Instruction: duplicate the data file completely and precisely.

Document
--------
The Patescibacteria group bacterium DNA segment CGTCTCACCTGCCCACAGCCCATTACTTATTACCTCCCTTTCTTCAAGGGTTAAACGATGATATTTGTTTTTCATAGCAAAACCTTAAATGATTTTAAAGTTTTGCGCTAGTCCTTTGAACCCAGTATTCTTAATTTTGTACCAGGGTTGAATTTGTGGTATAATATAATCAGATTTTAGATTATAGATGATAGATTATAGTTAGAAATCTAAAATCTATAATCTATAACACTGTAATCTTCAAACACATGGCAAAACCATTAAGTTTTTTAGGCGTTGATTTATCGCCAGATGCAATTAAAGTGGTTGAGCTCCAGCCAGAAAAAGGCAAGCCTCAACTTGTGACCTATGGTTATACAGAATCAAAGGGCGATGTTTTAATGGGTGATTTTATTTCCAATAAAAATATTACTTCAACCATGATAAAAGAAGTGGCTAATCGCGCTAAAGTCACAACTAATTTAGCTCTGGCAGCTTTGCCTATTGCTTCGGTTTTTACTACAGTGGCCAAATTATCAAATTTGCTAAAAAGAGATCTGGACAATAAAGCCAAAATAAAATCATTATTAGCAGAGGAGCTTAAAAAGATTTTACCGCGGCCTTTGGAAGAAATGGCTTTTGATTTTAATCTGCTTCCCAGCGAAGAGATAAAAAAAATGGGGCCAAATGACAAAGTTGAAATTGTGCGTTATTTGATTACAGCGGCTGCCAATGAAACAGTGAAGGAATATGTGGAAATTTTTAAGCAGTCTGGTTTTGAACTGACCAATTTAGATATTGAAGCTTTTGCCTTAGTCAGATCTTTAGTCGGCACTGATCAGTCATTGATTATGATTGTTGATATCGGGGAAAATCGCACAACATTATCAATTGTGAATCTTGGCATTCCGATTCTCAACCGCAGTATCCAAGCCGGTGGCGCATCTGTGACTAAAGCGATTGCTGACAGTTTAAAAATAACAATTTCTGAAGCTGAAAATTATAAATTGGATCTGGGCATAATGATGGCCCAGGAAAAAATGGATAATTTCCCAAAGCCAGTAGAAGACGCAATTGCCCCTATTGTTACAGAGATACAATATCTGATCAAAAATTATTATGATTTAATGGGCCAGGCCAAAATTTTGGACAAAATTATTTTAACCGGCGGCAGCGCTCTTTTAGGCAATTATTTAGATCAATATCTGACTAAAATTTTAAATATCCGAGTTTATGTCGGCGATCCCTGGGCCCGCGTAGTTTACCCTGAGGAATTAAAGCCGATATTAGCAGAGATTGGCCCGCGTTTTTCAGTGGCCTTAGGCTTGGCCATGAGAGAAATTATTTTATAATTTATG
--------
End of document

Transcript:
The Patescibacteria group bacterium DNA segment CGTCTCACCTGCCCACAGCCCATTACTTATTACCTCCCTTTCTTCAAGGGTTAAACGATGATATTTGTTTTTCATAGCAAAACCTTAAATGATTTTAAAGTTTTGCGCTAGTCCTTTGAACCCAGTATTCTTAATTTTGTACCAGGGTTGAATTTGTGGTATAATATAATCAGATTTTAGATTATAGATGATAGATTATAGTTAGAAATCTAAAATCTATAATCTATAACACTGTAATCTTCAAACACATGGCAAAACCATTAAGTTTTTTAGGCGTTGATTTATCGCCAGATGCAATTAAAGTGGTTGAGCTCCAGCCAGAAAAAGGCAAGCCTCAACTTGTGACCTATGGTTATACAGAATCAAAGGGCGATGTTTTAATGGGTGATTTTATTTCCAATAAAAATATTACTTCAACCATGATAAAAGAAGTGGCTAATCGCGCTAAAGTCACAACTAATTTAGCTCTGGCAGCTTTGCCTATTGCTTCGGTTTTTACTACAGTGGCCAAATTATCAAATTTGCTAAAAAGAGATCTGGACAATAAAGCCAAAATAAAATCATTATTAGCAGAGGAGCTTAAAAAGATTTTACCGCGGCCTTTGGAAGAAATGGCTTTTGATTTTAATCTGCTTCCCAGCGAAGAGATAAAAAAAATGGGGCCAAATGACAAAGTTGAAATTGTGCGTTATTTGATTACAGCGGCTGCCAATGAAACAGTGAAGGAATATGTGGAAATTTTTAAGCAGTCTGGTTTTGAACTGACCAATTTAGATATTGAAGCTTTTGCCTTAGTCAGATCTTTAGTCGGCACTGATCAGTCATTGATTATGATTGTTGATATCGGGGAAAATCGCACAACATTATCAATTGTGAATCTTGGCATTCCGATTCTCAACCGCAGTATCCAAGCCGGTGGCGCATCTGTGACTAAAGCGATTGCTGACAGTTTAAAAATAACAATTTCTGAAGCTGAAAATTATAAATTGGATCTGGGCATAATGATGGCCCAGGAAAAAATGGATAATTTCCCAAAGCCAGTAGAAGACGCAATTGCCCCTATTGTTACAGAGATACAATATCTGATCAAAAATTATTATGATTTAATGGGCCAGGCCAAAATTTTGGACAAAATTATTTTAACCGGCGGCAGCGCTCTTTTAGGCAATTATTTAGATCAATATCTGACTAAAATTTTAAATATCCGAGTTTATGTCGGCGATCCCTGGGCCCGCGTAGTTTACCCTGAGGAATTAAAGCCGATATTAGCAGAGATTGGCCCGCGTTTTTCAGTGGCCTTAGGCTTGGCCATGAGAGAAATTATTTTATAATTTATG